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Thread: Haiti (Catch all)

  1. #21
    Council Member Beelzebubalicious's Avatar
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    There are a slew of orgs raising money to save lives, but who is trying to save their souls?
    Last edited by Beelzebubalicious; 01-15-2010 at 06:41 PM. Reason: iPhone keeps correcting my spelling. Slew of kegs wasn't what I was going after

  2. #22
    Council Member marct's Avatar
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    Quote Originally Posted by graphei View Post
    In terms of drumming up money from like-minded Christians, it didn't ring that way to my ears. It could be interpreted as a veiled threat. Why would a devout Christian send money to people who work for the Devil- disaster or otherwise? Pray for their souls- yep. Money and goods? I'll have to do some digging.
    Could be. I'd love to see what actual percentage of any money raised actually gets to people who need it. Give the good doctors involvement, my money would lie on the "less than the bad old days at UNICEF" level (i.e. <12%). Then again, I really, REALLY, dislike the televangelist crowd !
    Sic Bisquitus Disintegrat...
    Marc W.D. Tyrrell, Ph.D.
    Institute of Interdisciplinary Studies,
    Senior Research Fellow,
    The Canadian Centre for Intelligence and Security Studies, NPSIA
    Carleton University
    http://marctyrrell.com/

  3. #23
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    Quote Originally Posted by marct View Post
    Then again, I really, REALLY, dislike the televangelist crowd !
    You and most Christians, too.

  4. #24
    Council Member Danny's Avatar
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    Default Strange discussion ...

    For this discussion board, but I'll play along too since someone else started this.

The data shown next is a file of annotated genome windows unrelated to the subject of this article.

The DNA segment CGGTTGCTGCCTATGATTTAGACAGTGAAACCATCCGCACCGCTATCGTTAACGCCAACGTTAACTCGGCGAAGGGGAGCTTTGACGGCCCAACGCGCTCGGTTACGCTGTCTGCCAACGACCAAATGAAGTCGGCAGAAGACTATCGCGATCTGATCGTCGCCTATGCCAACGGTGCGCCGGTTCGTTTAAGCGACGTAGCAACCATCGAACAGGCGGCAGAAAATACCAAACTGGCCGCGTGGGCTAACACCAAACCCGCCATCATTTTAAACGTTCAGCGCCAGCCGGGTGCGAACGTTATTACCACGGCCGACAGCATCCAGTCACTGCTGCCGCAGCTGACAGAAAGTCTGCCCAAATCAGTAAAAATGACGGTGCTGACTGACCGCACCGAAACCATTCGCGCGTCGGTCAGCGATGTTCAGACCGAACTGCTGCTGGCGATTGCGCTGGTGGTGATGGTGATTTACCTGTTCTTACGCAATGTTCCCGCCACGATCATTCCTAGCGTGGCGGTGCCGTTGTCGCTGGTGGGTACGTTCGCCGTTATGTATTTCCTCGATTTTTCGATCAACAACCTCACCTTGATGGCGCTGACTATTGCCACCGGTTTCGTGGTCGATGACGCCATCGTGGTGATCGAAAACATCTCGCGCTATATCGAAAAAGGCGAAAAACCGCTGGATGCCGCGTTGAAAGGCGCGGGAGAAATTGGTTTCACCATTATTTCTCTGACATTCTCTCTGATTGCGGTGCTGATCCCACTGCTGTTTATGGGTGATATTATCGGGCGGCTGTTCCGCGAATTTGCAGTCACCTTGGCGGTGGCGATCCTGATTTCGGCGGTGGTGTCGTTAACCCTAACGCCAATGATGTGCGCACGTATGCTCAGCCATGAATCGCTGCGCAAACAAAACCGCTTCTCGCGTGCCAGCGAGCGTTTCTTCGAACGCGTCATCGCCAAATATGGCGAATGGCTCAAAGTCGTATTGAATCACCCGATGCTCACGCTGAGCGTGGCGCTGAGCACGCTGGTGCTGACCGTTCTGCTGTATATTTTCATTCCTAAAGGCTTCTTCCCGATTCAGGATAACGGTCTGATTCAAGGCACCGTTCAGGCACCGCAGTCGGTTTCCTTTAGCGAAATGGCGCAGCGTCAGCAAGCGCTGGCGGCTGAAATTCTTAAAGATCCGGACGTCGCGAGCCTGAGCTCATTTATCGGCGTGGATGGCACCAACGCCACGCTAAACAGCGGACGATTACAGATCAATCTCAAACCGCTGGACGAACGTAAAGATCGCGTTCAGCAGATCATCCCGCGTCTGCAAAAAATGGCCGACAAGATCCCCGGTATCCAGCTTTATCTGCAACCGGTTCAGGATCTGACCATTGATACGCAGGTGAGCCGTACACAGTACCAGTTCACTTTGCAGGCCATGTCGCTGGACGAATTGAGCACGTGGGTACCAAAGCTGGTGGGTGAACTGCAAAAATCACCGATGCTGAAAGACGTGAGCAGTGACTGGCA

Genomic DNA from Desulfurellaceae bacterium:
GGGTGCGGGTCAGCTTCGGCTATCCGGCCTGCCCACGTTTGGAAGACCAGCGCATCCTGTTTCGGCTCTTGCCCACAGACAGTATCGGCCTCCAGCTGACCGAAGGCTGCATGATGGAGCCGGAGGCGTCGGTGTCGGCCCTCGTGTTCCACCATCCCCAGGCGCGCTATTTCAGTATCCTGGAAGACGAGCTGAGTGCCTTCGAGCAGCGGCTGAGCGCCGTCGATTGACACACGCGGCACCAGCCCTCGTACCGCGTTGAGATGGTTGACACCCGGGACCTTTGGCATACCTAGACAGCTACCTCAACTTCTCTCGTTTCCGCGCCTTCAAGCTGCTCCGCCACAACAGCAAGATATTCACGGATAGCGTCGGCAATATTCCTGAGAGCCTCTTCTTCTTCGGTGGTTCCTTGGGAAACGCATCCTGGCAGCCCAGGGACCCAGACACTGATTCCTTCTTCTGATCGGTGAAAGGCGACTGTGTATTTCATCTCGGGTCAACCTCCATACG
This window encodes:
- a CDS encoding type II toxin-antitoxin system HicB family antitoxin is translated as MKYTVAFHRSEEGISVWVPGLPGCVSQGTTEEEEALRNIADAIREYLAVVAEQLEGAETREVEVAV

As for dear Pat, he isn't senile and his views make perfect sense within the context of his overall theology and worldview. His theology embraces one of continuing revelation instead of a closed revelation, so in other words, through feelings, dreams, visions, unction or whatever, he can have a direct pipeline into the mind of God. Most Assembly of God, Pentecostal, Wesleyan and other so-called "holiness" churches are the same in their belief system.

    I am a Christian and happen to vehemently disagree on not only theological but logical grounds (i.e., tests of consistency). It's a long story, could go into it much later via e-mail if anyone wishes. Long and short of it, the problem with Pat's view isn't that it is wrong, which it is. The problem is that it falls within the context of his world view, and that is the larger problem.

    The rain falls on the just and the unjust. 'Nuff said on that.

    As for the nature of religious belief, good grief! Really? For a discussion board? Really? Start with the study of epistemology, go to ontology and cosmology, and end with theology and soteriology and ethics.

    I've had seminary training, but unless there are some Chaplains who frequent this board, I doubt many here have. This is a bridge too far for a discussion thread.

    Just chuckle at Pat and wish the Marines well in Haiti. Pat no more knows that God caused this as a result of their wickedness than Danny Glover knows that it occurred as a result of global warming (and no, I'm an unbeliever in that).

    Regards,